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‘What the new generation wants’ Estonia becomes the first Baltic country to cross the marriage equality finish line

Source: Meduza

Story by Aliide Naylor for The Beet. Edited by Eilish Hart.

This story first appeared in The Beet, a weekly email dispatch from Meduza covering Central and Eastern Europe, the Caucasus, and Central Asia. Sign up here to get the next issue delivered directly to your inbox.

It’s late spring in the Estonian capital, and the city’s trendy Sveta Baar is hosting an event called Kweer AF as part of the Tallinn Music Week international festival. Couples dance happily under green-and-blue strobe lights while Estonia’s blonde-curtained DJ Dyke (Marlene Leppänen) mixes dark techno tracks. 

“Sveta has really changed the scene,” recalls Hanna Kannelmäe, who performs there as drag king Eeben Früülep. “Before it came [along], the queer community didn’t have a place to come together, especially the young queers.” 

Stickers plastered throughout the venue carry heartwarming messages, like “Always Look Out For Each Other.” Outside, the club’s patrons are discussing Dutch colonialism, in English. Sveta draws a diverse and generally progressive crowd, though the club’s popularity comes with certain problems, Kannelmäe notes. “Having allies there is great,” the performer says. “[But] it still happens that they let in people who actually just don't know how to behave.”

Tallinn’s nightlife took a hit during the coronavirus pandemic, but its subsequent resurgence has also boosted the city’s queer scene. “Through its programming, Sveta Baar has definitely been a melting pot of different backgrounds and cultures, and has probably encouraged other venues to throw queer parties [and] hire queer artists,” says Heinrich Sepp, another Tallinn-based drag performer. “This was a big PR move from politicians and establishments that were struggling, and it definitely helped the queer scene be more visible.” 

Last April, two months after Russia began its full-scale invasion of Ukraine, Sveta Baar hosted a major event called Drag for Ukraine, where Estonian drag queens and kings performed to raise funds for the Ukrainian LGBTQ+ community. The event featured Kannelmäe’s own tanned, mustachioed drag king act, which mocks an Estonian far-right politician, as well as Sepp’s drag alter ego, Helgi Saldo. “We managed to raise around 4,000 euros [$4,400] for LGBT+ Ukrainians at the auction and [through] ticket sales,” recalls Sepp.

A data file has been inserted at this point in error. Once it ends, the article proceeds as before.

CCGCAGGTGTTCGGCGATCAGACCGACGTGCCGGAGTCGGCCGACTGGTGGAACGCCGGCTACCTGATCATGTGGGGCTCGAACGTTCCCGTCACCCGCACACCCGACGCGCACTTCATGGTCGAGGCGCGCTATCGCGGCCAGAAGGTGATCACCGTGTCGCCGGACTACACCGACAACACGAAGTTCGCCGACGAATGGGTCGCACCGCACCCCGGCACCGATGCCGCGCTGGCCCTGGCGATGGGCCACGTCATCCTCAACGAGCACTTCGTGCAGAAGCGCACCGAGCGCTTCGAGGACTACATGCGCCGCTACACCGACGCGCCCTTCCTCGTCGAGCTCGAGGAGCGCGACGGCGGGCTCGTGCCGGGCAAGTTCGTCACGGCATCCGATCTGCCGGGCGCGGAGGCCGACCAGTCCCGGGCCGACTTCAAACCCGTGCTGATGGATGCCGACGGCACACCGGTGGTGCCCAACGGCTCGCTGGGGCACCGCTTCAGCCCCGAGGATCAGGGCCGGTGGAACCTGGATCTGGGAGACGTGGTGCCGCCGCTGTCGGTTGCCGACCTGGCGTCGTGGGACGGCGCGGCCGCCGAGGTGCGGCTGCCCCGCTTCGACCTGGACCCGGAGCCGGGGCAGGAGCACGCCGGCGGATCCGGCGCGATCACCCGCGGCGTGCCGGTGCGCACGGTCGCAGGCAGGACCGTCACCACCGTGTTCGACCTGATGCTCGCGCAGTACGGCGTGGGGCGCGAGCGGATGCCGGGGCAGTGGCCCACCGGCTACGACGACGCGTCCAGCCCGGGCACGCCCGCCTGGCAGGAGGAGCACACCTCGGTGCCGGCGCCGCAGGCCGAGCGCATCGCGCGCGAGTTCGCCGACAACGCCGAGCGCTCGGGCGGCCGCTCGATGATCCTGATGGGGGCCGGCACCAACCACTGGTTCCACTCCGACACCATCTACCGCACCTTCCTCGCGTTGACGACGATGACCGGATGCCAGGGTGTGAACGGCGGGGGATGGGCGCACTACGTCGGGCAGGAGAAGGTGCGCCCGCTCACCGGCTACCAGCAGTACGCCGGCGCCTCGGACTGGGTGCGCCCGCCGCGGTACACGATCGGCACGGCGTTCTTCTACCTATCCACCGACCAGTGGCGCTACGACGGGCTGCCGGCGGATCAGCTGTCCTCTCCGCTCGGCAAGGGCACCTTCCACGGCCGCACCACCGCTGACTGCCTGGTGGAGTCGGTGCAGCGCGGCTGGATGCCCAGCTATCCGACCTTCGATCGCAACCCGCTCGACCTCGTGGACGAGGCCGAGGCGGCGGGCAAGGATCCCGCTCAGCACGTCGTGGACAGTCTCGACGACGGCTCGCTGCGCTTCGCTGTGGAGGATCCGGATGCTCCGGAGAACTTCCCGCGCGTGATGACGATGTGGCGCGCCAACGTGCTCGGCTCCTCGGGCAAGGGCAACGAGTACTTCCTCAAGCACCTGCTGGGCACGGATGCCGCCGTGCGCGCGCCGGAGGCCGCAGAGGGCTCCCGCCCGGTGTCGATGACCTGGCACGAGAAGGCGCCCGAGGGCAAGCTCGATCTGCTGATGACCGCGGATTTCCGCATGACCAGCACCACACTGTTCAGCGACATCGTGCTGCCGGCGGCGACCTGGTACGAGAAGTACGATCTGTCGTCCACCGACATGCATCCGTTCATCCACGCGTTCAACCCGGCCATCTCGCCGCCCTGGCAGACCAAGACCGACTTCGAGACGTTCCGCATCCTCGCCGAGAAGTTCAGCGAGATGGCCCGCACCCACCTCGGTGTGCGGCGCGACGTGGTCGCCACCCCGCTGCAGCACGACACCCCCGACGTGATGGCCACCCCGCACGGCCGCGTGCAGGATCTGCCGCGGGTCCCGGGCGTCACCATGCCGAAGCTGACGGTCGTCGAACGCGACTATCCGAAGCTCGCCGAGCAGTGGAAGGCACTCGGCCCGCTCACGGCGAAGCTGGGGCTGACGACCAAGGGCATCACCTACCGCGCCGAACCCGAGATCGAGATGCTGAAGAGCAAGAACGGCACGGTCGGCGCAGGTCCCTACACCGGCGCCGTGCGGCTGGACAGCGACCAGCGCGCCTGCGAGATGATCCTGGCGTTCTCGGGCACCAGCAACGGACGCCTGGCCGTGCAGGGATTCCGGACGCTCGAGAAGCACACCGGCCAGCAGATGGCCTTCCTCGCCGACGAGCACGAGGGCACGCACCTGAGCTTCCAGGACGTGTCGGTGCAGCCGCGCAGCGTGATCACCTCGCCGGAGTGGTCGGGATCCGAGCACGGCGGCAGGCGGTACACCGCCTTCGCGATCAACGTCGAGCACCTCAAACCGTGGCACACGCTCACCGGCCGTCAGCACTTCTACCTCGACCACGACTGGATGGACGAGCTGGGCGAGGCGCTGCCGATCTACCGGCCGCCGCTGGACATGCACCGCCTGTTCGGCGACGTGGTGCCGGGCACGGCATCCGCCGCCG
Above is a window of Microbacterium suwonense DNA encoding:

A crowd gathers around a destroyed Russian tank, installed to mark the first anniversary of Russia’s full-scale invasion of Ukraine. Tallinn, Estonia. February 25, 2023.
Sergei Grits / AP / Scanpix / LETA

A year later, Ukraine remains at the top of the country’s agenda — and Estonia feels like a global hub. While the music festival featured psychedelic, electronic, and folk acts from as far away as Uganda and Canada, the Lennart Meri Conference hosted policymakers and experts from around the world to discuss Russia’s ongoing war. Domestic officials were in a seemingly endless cycle, rotating between the conference and Estonia’s parliament, the Riigikogu, which opposition parties were filibustering over family benefits and changes to the tax system. 

Estonia was also in the throes of amending its Family Law Act to redefine the legal concept of marriage as between “two physical persons” instead of between “a man and a woman.” The Estonian parliament approved the legislation on June 20, with 55 lawmakers voting in favor of it and 34 voting against. 

“It is all done now,” Laura Kurs, a PR advisor to Estonia’s minister of social protection, told The Beet the day the bill passed. “We join other Nordic nations with this historic decision,” Prime Minister Kaja Kallas tweeted. “We're building a society where everyone’s rights are respected and people can love freely.”

The law will officially come into force from January 1, 2024, making Estonia the first Baltic country — and the first nation formerly occupied by Moscow — to legalize same-sex marriage. But as recently as last month, the future of the marriage equality bill was still uncertain. 

‘The time is right’

One bright Friday afternoon in mid-May, Estonia’s Minister of Social Protection Signe Riisalo was giving interviews to a glut of news cameras outside the broad, pastel-pink parliament building. The Riigikogu is usually closed on Fridays, but with the ongoing filibuster, it was far from a normal day.

Inside the building, Riisalo had set up camp in a temporary “office.” An inflatable air mattress lay on the floor, adorned with yellow-and-blue bedding. The minister ended up spending most of the weekend in the parliament, in order to present her new family allowance bill.

Riisalo is a member of Prime Minister Kallas’ center-right Reform Party, which formed a coalition government with the liberal Estonia 200 Party and the Social Democratic Party back in April. Together, they hold a 60-seat majority in the parliament, leaving the opposition with 41 representatives. 


Europe’s new ‘Iron Lady’ The steady rise and future potential of Estonian Prime Minister Kaja Kallas


Europe’s new ‘Iron Lady’ The steady rise and future potential of Estonian Prime Minister Kaja Kallas

Marriage equality emerged as a key issue during the coalition talks, with some speculating that backlash from conservative parties — and from among the coalition partners — would hamper efforts to legalize same-sex unions. Nevertheless, the Estonian government approved a corresponding draft law on May 15 and submitted it to the parliament for consideration. “We do have [an] extremely strong opposition right now. But I believe that the time is right,” Riisalo said when asked about the bill. 

Just days earlier, opposition politician Martin Helme, the leader of the far-right Conservative People’s Party of Estonia (EKRE), had said openly that obstructing the proposed changes was a priority for his party. “For us, attacking the traditional family and attacking families in general is one of the most unacceptable parts of today’s government,” Helme told Estonian state media. 

As expected, the draft law received immediate pushback, with 59 Estonian public figures (including an editor at one of the country’s biggest newspapers) signing an open letter asking the Riigikogu not to change the existing concept of marriage. “Marriage mostly stands for family, while family is primarily understood as a man, woman, and their children,” said signatory Martin Mölder from the University of Tartu. Kallas deemed the letter “painful to read.” 

Another 600 public figures, including former Estonian Presidents Toomas Hendrik Ilves and Kersti Kaljulaid, sent the parliament their own letter in support of marriage equality on May 22. “Any kind of discrimination is prohibited in Estonia. It is especially incomprehensible and sad when a distinction is made on the basis of characteristics that we cannot change ourselves,” Kaljulaid told the press.